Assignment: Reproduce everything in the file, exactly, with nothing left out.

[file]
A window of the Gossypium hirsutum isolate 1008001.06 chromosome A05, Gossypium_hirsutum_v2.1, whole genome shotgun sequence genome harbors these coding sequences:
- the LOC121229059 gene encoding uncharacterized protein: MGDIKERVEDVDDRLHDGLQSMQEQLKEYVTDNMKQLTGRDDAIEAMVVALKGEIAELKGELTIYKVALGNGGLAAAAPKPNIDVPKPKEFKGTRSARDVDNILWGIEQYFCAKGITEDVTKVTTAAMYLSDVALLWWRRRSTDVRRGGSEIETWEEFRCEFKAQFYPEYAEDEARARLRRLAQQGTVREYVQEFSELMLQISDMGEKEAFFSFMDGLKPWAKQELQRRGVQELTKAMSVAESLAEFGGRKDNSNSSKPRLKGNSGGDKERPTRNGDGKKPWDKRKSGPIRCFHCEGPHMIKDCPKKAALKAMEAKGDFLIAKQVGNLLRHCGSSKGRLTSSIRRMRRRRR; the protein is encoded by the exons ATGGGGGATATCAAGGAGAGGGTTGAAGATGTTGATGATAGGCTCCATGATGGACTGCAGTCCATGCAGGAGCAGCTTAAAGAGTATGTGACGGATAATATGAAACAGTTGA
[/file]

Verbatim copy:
A window of the Gossypium hirsutum isolate 1008001.06 chromosome A05, Gossypium_hirsutum_v2.1, whole genome shotgun sequence genome harbors these coding sequences:
- the LOC121229059 gene encoding uncharacterized protein: MGDIKERVEDVDDRLHDGLQSMQEQLKEYVTDNMKQLTGRDDAIEAMVVALKGEIAELKGELTIYKVALGNGGLAAAAPKPNIDVPKPKEFKGTRSARDVDNILWGIEQYFCAKGITEDVTKVTTAAMYLSDVALLWWRRRSTDVRRGGSEIETWEEFRCEFKAQFYPEYAEDEARARLRRLAQQGTVREYVQEFSELMLQISDMGEKEAFFSFMDGLKPWAKQELQRRGVQELTKAMSVAESLAEFGGRKDNSNSSKPRLKGNSGGDKERPTRNGDGKKPWDKRKSGPIRCFHCEGPHMIKDCPKKAALKAMEAKGDFLIAKQVGNLLRHCGSSKGRLTSSIRRMRRRRR; the protein is encoded by the exons ATGGGGGATATCAAGGAGAGGGTTGAAGATGTTGATGATAGGCTCCATGATGGACTGCAGTCCATGCAGGAGCAGCTTAAAGAGTATGTGACGGATAATATGAAACAGTTGA